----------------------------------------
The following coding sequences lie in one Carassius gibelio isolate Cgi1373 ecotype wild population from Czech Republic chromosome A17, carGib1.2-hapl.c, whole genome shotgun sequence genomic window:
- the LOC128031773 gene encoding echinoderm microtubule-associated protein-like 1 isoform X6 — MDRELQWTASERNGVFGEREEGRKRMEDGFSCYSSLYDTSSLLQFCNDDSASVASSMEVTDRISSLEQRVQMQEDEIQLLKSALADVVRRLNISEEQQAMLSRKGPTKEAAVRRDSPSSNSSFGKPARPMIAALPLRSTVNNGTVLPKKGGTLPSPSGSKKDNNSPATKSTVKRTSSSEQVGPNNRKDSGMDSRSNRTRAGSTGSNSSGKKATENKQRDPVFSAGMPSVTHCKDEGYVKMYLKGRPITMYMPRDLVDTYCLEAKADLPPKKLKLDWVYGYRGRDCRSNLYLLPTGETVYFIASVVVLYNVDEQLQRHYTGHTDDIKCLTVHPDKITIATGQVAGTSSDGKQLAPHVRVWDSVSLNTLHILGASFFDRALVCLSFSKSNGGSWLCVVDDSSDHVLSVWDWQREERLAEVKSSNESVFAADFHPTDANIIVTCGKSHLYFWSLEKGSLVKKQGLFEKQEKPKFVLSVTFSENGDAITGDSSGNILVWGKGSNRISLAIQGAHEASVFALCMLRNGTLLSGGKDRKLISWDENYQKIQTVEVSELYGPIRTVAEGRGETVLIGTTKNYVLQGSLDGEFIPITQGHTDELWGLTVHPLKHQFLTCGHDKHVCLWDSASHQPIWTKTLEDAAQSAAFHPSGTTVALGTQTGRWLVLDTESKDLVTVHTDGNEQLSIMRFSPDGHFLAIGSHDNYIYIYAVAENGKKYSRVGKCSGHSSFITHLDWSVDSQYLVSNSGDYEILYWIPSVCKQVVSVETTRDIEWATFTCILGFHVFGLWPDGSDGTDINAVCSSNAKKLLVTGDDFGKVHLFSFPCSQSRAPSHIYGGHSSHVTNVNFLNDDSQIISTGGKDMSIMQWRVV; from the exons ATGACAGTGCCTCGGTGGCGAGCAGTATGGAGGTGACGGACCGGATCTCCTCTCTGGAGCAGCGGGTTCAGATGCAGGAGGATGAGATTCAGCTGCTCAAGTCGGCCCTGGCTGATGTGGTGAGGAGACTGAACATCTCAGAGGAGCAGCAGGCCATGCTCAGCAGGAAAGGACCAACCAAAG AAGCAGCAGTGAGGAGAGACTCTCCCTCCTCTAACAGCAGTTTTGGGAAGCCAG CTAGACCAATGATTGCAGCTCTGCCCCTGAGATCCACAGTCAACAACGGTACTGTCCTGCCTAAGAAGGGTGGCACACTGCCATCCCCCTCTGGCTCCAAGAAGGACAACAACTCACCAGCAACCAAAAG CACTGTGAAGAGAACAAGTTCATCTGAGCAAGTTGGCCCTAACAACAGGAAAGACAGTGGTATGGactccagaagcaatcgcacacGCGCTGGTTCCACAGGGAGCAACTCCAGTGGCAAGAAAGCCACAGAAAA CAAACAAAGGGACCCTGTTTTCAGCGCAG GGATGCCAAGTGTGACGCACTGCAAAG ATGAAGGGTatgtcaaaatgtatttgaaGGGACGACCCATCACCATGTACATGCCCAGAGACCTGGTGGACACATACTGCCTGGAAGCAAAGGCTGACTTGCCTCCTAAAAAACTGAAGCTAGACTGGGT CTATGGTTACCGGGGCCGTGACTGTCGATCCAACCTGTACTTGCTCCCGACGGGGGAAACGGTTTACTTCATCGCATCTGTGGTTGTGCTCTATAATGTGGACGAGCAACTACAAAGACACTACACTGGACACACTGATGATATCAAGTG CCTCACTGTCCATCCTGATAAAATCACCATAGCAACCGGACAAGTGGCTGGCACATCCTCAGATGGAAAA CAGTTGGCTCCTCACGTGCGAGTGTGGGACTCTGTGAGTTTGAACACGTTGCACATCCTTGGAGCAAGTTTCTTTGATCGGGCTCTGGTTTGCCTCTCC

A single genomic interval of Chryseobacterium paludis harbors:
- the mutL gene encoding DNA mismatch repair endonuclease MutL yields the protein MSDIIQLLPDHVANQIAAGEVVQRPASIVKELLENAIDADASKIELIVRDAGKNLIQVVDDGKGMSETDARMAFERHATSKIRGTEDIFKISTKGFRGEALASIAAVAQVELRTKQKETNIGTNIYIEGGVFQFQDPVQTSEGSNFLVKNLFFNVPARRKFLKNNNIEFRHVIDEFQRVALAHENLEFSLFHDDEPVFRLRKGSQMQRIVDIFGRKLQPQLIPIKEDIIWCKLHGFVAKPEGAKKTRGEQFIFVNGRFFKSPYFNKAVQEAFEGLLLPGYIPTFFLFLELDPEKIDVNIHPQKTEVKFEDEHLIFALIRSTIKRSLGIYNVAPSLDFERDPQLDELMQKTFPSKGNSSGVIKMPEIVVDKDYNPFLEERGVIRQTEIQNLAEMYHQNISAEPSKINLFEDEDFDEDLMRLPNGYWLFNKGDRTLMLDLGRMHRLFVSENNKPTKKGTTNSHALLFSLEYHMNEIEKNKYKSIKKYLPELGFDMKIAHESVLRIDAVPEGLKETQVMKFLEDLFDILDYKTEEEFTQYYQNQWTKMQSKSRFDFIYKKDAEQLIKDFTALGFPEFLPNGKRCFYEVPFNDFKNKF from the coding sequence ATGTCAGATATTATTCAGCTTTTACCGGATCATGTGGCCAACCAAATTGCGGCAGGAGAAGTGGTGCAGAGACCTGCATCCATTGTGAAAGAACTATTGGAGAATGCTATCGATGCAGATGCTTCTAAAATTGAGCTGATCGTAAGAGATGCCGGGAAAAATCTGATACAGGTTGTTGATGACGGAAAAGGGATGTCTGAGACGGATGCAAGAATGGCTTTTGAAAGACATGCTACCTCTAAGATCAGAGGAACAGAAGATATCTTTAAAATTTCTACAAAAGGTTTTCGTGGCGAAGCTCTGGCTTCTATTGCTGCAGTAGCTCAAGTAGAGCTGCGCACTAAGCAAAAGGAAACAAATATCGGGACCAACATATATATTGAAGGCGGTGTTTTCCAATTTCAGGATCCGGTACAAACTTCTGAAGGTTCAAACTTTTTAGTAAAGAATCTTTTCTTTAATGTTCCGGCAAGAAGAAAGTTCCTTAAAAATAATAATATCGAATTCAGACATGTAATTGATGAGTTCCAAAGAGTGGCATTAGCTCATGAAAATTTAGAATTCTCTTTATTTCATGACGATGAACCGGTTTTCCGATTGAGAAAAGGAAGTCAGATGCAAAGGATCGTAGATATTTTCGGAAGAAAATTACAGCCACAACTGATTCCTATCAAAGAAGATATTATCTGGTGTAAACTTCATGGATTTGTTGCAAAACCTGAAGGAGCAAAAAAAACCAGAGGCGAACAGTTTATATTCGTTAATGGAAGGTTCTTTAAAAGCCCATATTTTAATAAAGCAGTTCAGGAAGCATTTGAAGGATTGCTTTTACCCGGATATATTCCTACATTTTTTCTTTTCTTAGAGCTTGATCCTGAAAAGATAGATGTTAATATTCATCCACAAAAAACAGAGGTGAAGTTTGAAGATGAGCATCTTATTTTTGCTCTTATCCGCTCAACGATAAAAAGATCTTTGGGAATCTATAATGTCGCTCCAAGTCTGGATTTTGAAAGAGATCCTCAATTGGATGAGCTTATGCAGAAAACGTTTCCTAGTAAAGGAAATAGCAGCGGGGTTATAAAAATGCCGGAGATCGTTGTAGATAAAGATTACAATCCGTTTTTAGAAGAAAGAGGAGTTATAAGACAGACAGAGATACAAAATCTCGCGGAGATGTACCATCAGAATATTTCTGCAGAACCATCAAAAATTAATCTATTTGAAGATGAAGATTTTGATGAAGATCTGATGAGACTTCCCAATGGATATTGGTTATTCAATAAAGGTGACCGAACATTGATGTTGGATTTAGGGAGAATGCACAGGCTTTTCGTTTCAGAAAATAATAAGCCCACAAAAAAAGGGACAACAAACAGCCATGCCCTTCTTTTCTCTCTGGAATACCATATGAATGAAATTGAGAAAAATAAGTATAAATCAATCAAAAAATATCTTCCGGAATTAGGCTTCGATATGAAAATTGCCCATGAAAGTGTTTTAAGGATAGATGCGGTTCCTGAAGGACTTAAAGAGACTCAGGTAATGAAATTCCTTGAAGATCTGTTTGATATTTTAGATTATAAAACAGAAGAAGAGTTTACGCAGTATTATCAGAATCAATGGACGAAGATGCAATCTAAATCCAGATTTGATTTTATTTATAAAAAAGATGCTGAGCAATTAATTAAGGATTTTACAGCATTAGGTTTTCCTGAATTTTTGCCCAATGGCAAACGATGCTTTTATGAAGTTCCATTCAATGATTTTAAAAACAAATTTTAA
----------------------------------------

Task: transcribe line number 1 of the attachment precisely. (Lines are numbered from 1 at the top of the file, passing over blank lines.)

The following coding sequences lie in one Carassius gibelio isolate Cgi1373 ecotype wild population from Czech Republic chromosome A17, carGib1.2-hapl.c, whole genome shotgun sequence genomic window: